Lyle Swann is a champion off-road racer. But to the people of 1877, he's something very, very different…
Before Robert Zemeckis' Back to the Future and after George Pal's The Time Machine, there was William Dear's Timerider. Produced by Michael Nesmith of "The Monkees" fame, Timerider is considered a cult classic, a movie about the adventure of Lyle Swann (Fred Ward, Tremors), an off-road motorcycle racer accidentally zapped back into the year 1877. Also starring Peter Coyote (Jagged Edge) and Richard Masur (My Girl), Timerider zooms onto DVD care of Anchor Bay Entertainment.
Facts of the Case
While racing around the dessert in 1982, Lyle Swann (Ward) is accidentally thrust back into the old west filled with thieves, murderers, and dangerously attractive local women!
After getting caught in a science experiment involving time travel, Swann finds himself dodging bullets and beauties in his quest to find his way back home. Dressed up in a bright red leather biking suit and armed with a map from a gas station, everyone Swann comes across thinks he's either an alien or some kind of malevolent devil. Meeting up with some local villagers, including the lovely Claire (Belinda Bauer), Lyle finds that his bike is a hot commodity among a band of murdering outlaws led by the vicious Reeves (Coyote) and his two henchmen (Richard Maser and Tracey Walter). Reeves will do anything to retrieve the "riding machine" that Lyle possesses—even if it means killing Swann in the process!
While technicians in 1982 attempt to bring him back, Swann is busy keeping himself alive in a time where he isn't very welcome. Can Lyle Swann make it back to his future, or will he be a permanent part of the old west?
"An energetic romp" is the best way to describe Timerider. Aside of zombie flicks and movies starring Chevy Chase, time travel is one of my favorite themes in cinema. As most friends and colleagues know, the Back to the Future trilogy are my favorite movies, hands down. Just recently I (finally) saw the 1960 H.G. Wells classic The Time Machine starring Rod Taylor and Alan Young. Though not as well executed as Back to the Future, I readily enjoyed the 1960s take on the idea of bending space and time. Surprisingly, I enjoyed Timerider equally as much.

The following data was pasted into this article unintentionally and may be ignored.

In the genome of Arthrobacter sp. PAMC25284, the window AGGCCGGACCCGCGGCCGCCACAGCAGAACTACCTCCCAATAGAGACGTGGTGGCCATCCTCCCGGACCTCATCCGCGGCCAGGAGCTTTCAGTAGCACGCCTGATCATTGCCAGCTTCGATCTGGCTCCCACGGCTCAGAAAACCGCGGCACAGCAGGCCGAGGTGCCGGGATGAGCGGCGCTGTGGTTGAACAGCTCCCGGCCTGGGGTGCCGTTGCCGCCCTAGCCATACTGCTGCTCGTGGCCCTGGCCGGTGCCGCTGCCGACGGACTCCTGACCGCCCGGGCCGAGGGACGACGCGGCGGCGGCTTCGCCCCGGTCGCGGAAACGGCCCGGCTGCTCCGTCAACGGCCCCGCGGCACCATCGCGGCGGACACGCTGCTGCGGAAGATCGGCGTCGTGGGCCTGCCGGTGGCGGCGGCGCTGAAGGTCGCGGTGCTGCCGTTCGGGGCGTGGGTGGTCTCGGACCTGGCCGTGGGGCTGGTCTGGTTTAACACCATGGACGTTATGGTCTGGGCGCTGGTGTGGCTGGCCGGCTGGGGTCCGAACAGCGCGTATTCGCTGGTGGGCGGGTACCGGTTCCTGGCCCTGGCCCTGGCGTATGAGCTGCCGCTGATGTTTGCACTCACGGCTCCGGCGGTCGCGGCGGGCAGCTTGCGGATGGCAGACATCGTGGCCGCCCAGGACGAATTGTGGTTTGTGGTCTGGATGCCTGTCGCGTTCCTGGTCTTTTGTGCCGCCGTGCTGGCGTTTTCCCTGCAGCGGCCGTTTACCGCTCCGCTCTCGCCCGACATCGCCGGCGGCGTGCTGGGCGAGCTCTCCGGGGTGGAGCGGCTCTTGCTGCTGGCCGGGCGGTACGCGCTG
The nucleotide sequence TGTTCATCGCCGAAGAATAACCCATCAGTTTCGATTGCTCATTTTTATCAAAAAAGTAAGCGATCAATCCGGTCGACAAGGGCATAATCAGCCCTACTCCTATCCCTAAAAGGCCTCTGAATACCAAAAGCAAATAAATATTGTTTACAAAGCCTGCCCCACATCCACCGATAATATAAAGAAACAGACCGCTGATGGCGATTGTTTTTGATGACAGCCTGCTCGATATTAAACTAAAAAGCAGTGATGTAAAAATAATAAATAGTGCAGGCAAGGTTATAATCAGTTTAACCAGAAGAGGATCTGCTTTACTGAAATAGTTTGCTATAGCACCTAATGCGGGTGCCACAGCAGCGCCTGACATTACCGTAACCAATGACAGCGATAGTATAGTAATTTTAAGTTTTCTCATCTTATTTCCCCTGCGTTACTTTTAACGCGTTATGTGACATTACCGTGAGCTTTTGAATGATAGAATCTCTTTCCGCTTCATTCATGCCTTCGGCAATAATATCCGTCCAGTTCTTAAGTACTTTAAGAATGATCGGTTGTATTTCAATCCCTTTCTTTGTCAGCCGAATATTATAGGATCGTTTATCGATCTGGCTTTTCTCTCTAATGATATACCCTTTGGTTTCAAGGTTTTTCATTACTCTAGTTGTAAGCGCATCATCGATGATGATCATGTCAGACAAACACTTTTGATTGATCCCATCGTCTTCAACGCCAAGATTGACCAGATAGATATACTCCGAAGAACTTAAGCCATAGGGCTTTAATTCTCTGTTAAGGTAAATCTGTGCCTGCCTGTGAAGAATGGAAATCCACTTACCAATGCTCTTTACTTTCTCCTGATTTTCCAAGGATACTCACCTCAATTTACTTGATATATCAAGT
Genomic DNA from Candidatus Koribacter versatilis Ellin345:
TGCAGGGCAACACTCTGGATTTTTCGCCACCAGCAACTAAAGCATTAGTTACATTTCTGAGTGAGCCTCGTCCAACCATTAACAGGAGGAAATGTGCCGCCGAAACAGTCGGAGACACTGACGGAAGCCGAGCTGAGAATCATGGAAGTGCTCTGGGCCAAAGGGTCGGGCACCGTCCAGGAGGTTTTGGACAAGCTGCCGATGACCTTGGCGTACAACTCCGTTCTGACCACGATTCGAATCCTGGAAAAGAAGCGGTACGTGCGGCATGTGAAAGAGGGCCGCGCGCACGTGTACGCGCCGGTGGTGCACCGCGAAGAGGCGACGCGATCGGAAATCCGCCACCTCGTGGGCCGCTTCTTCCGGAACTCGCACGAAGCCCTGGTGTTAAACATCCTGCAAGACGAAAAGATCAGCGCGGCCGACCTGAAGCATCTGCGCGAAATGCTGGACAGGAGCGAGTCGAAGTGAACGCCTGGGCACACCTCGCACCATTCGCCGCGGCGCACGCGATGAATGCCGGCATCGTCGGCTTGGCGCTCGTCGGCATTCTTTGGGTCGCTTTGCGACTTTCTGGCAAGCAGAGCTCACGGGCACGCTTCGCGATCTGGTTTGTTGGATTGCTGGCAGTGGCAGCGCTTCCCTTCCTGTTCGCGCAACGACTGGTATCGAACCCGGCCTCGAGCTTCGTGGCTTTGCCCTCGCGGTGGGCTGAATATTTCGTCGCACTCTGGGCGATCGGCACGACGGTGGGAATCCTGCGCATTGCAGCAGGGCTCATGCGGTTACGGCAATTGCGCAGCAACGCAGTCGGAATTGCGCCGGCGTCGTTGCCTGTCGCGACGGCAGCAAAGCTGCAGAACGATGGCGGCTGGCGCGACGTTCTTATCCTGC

Timerider starts off a bit slow. It seems as if the first twenty minutes are taken up watching Swann ride his bike all over the dry dessert plains. After that sluggish beginning, Timerider kicks into a funny and enjoyable fish-out-of-water story. Unlike most other time travel movies, Swann is usually unaware that he has been sent into the past. Swann asks locals if they have a phone or radio, and their looks of bafflement tell him that maybe something is amiss (when Swann offers one cowboy an edible "power bar," the man's reaction is priceless). In all honestly I can't even remember when Swann realized he was in the past—I can't recall there being one specific scene where Swann smacks his head and goes, "D'oh! I've been transported back in time!"
Unlike the Back to the Future films, Timerider makes no substantial mention about Swann's possibility of accidentally altering the past. Whereas Marty McFly and Doc Brown were concerned about complex paradoxes and future alterations, Swann is mostly worried about getting his ass out of the past. While Timerider is an enjoyable movie, it doesn't have the grandiose feel of some of the other big budget time travel movies. The Time Machine zoomed its lead character into war torn London and past a new ice age. Back to the Future whisked Marty off to the innocent 1950s and 30 years into the bustling electronic future. Timerider settles for keeping Swann comfortably stuck in the old west. Though the movie is still fun, it just seems to lack the scope of other time travel movies.